Despite my best efforts, I’ve been dealing with the most frustrating, stubborn and seemingly random collection of health annoyances since I can remember.
Chronic exhaustion, brain fog, dry skin, acne, digestive issues, mild depression, bloating, migraines, trouble concentrating, anxiety, occasional dizziness, the inability to create body heat… Just some of the nonsensical – or so I thought – assortment of ailments I’ve experienced most of my life. But through dealing with these issues and discovering their root, I’ve learned a hell of a lot about my body and my health.
1. Feeling terrible is not normal
I used to think some of these things were actually normal, as a lot of people do. I’d think, “Wow, it’s so crazy how when you become an adult you’re just tired ALL THE TIME,” or, “I guess mild depression and anxiety is just a thing people deal with all the time. ” When it came to other problems on this list, though, I felt like I was completely alone — why me? Why did no other 26 year old I know have a face full of acne? Why is my head splitting apart a couple of times a month with migraines while everyone else is fine?
But Google is a wonderful thing. As these symptoms became worse and worse, I asked the internet if it was just me, or if this was more than one human being should have to deal with.
2. You are what you eat
First I discovered the problems created by standard North American diet. That grains can make you sick, vegetables are practically medicine and sugar, soy and industrial oils mean trouble. Since going paleo over a year and a half ago, I’ve been the healthiest eater of anyone I know. Not that paleo is by any means the only way to be healthy – it all depends on what works for you and your body – but it has taught me that it absolutely matters what I put in my body.
I saw some impressive improvements by adopting the paleo diet – I gained some energy back, lost some extra pounds, my brain fog lessened and my depression all but disappeared. But so many problems seemed to be lingering. My skin didn’t clear, I was still freezing all the time and my migraines continued.
3. It’s okay to ask for help
I started working with a naturopath to figure out what I was doing wrong. Within the first couple of visits we figured out a few things: although I ate pretty clean, I wasn’t exactly steering clear of sweets – I definitely had a thing for maple syrup, honey and tropical fruits. Not to mention I was deficient in B-vitamins, magnesium and zinc – some pretty key players in the nutrient world. Another thing we discovered: my stress was likely not helping matters.
Things improved more – I got rid of my headaches and started focusing on reducing stress – but still, the brain fog, exhaustion, acne and concentration issues persisted. I suspected there could be some food sensitivities and my naturopath agreed. I got screened and uncovered some major intolerances: gluten, sugars, almonds, eggs, nightshades and anything fermented were now an absolute no-go zone. It turned out I likely had a bad bacteria overgrowth in my gut and it needed to be addressed. After a lifetime of indulging my sweet tooth, a decade of being on oral contraceptives, a handful of rounds of antibiotics and generally being a bit of a stress-case, it made sense to me that my good gut bacteria had been overtaken by the bad guys.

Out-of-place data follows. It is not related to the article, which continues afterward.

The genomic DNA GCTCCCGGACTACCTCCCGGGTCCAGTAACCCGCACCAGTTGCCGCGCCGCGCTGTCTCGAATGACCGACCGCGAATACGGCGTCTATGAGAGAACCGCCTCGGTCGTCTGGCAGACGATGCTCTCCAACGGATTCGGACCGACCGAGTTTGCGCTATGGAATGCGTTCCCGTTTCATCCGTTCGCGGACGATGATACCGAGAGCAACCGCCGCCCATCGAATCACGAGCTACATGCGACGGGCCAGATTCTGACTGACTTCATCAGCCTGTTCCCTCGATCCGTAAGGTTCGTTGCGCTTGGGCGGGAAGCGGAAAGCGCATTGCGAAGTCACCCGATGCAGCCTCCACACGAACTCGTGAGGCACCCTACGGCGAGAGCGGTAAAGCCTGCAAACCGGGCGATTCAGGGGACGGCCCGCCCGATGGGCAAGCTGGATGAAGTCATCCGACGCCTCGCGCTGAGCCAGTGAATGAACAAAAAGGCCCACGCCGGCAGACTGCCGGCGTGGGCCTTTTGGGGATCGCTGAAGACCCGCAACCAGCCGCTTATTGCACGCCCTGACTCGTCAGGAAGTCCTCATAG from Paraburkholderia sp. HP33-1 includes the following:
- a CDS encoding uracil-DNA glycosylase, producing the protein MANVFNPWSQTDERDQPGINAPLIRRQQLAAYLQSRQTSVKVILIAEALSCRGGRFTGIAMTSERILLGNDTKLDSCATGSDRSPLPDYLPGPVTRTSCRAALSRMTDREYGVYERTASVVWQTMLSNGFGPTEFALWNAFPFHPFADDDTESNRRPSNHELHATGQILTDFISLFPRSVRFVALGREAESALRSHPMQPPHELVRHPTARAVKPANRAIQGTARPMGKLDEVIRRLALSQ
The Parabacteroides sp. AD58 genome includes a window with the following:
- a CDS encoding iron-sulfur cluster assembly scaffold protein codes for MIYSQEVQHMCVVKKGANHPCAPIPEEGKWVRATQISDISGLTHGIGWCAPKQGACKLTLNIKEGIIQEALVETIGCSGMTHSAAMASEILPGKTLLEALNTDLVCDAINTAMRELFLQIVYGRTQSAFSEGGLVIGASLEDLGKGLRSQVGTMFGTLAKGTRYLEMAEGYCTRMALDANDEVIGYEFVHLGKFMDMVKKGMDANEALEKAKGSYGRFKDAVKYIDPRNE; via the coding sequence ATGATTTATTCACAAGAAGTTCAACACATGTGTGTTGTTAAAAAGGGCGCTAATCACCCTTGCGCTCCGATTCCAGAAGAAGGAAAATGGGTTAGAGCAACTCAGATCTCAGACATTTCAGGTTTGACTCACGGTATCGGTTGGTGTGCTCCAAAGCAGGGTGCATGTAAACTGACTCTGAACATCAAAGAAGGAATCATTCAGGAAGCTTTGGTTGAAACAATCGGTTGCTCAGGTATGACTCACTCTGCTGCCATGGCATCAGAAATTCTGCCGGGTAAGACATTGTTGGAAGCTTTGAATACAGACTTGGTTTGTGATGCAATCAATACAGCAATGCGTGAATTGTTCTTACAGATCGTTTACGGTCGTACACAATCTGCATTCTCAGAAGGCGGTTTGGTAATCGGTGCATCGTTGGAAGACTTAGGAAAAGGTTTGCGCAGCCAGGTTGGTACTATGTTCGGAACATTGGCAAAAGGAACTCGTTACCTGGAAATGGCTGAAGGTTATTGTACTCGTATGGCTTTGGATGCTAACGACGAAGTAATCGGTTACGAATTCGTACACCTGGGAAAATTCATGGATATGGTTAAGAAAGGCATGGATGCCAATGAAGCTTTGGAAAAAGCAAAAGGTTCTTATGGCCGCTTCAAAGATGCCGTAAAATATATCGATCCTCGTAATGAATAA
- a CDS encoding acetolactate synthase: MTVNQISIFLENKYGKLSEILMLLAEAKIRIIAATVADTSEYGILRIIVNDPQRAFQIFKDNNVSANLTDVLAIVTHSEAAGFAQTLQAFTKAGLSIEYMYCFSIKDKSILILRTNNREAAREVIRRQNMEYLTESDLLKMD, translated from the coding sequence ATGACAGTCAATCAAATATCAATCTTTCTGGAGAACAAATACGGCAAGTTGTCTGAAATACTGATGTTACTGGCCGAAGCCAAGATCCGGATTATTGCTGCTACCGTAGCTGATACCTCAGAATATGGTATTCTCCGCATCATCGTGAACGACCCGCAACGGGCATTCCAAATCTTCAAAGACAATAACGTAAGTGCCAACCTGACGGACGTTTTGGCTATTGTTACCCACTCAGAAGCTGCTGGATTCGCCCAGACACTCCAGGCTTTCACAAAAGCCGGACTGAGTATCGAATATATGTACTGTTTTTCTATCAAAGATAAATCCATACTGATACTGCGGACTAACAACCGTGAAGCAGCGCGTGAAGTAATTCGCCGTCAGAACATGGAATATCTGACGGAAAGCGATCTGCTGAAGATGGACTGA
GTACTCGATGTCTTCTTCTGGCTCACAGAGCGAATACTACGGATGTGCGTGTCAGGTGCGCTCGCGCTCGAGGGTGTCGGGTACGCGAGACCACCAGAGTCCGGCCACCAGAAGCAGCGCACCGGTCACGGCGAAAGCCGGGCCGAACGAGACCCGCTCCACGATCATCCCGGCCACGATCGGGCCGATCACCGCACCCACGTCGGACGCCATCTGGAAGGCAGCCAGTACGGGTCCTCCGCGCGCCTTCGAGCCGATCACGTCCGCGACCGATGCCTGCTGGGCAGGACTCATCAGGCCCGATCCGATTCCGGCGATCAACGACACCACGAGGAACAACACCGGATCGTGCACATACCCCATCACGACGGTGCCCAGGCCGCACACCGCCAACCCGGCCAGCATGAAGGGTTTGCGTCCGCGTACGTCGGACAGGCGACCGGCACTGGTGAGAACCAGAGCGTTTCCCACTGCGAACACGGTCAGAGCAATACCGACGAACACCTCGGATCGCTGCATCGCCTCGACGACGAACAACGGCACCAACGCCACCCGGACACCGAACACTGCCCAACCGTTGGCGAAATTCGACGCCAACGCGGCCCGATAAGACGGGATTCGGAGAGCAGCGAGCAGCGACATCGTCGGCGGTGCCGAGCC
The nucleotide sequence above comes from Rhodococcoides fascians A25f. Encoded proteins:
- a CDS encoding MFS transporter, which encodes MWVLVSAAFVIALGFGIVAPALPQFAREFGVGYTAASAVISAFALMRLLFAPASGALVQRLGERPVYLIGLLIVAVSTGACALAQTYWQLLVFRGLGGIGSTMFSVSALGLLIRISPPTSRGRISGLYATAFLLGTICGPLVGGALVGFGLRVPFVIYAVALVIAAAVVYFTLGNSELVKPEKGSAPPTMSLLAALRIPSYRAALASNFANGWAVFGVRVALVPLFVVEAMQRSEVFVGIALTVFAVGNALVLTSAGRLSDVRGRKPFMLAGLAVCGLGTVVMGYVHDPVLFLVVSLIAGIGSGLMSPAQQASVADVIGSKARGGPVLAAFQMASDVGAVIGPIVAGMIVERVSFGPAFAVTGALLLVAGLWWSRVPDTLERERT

4. Stand up for yourself
After cutting the problem foods out completely, I noticed my skin improving and digestive issues gradually resolving… but still, I continued to have smaller breakouts and I certainly wasn’t feeling any less tired. By this point, I was incredibly frustrated. I felt like I was doing everything right: I was eating tons of leafy greens, I’d eliminated all of the foods that turned up on my intolerance screening, I was making everything from scratch and I was taking the supplements I’d been prescribed to treat my condition. And it just wasn’t solving all of my problems. I was OVER IT.
So I asked my naturopath what she thought. Why was I still so tired? How come I was cold all the time? Why wasn’t my acne completely clearing up?
One thing I like about my ND is that she isn’t an alarmist – she is calm and rational and reassuring. She doesn’t jump to scary conclusions as soon as I throw a bunch of symptoms at her. And that’s really important. She is patient and discerning and relies on the science to tell her if a symptom is stemming from something simple or something more serious. I appreciate that a lot.
However, I’ve learned that it’s just as important for me as a patient to listen to my hunches, and to persist in communicating my symptoms to her. Most people, if they feel unwell, will go to a doctor with their complaints and ask what’s wrong. Many times, the doctor will, out of jadedness or overwork or simply a hesitancy to draw rash conclusions, gently dismiss the patient’s concerns. And unfortunately, most people then accept that answer and drop it, assuming it’s normal and something they will have to learn live with. I am not one of those people.
So when I brought my questions to my naturopath, and she wanted to wait and see if a little more time on the restricted diet and supplement plan resolved them, I stood down. She is a professional, after all, and has dealt with these issues many times before. But when, weeks later, there was still no change, I asked again. And again. And again.
And you know what? She agreed with me. She listened to me. Much of that is a testament to her excellent care, but most of the credit goes to me. Because she can’t help me with something she isn’t aware of. And only I know how I feel. And I’ve realized through all that I’ve read and learned that – see point number one – how I’ve been feeling isn’t normal. And it isn’t something I should have to, or am willing to, just live with. So I’ve learned to advocate for myself – to speak up when something isn’t right.
5. Listen to your gut… literally and figuratively